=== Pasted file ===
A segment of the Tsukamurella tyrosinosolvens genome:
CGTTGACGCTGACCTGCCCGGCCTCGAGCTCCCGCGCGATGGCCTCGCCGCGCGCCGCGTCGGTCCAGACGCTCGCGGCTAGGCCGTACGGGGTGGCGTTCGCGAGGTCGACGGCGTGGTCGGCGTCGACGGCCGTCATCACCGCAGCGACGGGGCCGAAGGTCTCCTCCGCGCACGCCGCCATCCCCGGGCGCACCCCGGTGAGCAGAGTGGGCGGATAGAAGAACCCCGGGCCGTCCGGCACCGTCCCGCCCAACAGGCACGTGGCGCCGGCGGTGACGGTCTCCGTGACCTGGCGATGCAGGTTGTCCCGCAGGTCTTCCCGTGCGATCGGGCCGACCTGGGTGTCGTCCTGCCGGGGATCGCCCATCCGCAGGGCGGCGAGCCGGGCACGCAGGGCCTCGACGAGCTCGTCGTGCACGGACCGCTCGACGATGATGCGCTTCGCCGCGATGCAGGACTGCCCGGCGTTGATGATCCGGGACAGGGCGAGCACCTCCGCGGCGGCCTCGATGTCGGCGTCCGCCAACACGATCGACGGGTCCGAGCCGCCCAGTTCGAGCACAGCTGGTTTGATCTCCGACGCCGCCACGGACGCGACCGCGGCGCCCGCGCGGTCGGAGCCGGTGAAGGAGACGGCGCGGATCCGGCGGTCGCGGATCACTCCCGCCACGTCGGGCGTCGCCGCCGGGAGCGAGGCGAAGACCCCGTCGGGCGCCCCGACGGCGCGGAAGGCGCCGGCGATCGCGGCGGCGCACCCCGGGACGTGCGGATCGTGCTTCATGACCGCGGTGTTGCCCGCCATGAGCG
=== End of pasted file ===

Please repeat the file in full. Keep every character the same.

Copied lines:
A segment of the Tsukamurella tyrosinosolvens genome:
CGTTGACGCTGACCTGCCCGGCCTCGAGCTCCCGCGCGATGGCCTCGCCGCGCGCCGCGTCGGTCCAGACGCTCGCGGCTAGGCCGTACGGGGTGGCGTTCGCGAGGTCGACGGCGTGGTCGGCGTCGACGGCCGTCATCACCGCAGCGACGGGGCCGAAGGTCTCCTCCGCGCACGCCGCCATCCCCGGGCGCACCCCGGTGAGCAGAGTGGGCGGATAGAAGAACCCCGGGCCGTCCGGCACCGTCCCGCCCAACAGGCACGTGGCGCCGGCGGTGACGGTCTCCGTGACCTGGCGATGCAGGTTGTCCCGCAGGTCTTCCCGTGCGATCGGGCCGACCTGGGTGTCGTCCTGCCGGGGATCGCCCATCCGCAGGGCGGCGAGCCGGGCACGCAGGGCCTCGACGAGCTCGTCGTGCACGGACCGCTCGACGATGATGCGCTTCGCCGCGATGCAGGACTGCCCGGCGTTGATGATCCGGGACAGGGCGAGCACCTCCGCGGCGGCCTCGATGTCGGCGTCCGCCAACACGATCGACGGGTCCGAGCCGCCCAGTTCGAGCACAGCTGGTTTGATCTCCGACGCCGCCACGGACGCGACCGCGGCGCCCGCGCGGTCGGAGCCGGTGAAGGAGACGGCGCGGATCCGGCGGTCGCGGATCACTCCCGCCACGTCGGGCGTCGCCGCCGGGAGCGAGGCGAAGACCCCGTCGGGCGCCCCGACGGCGCGGAAGGCGCCGGCGATCGCGGCGGCGCACCCCGGGACGTGCGGATCGTGCTTCATGACCGCGGTGTTGCCCGCCATGAGCG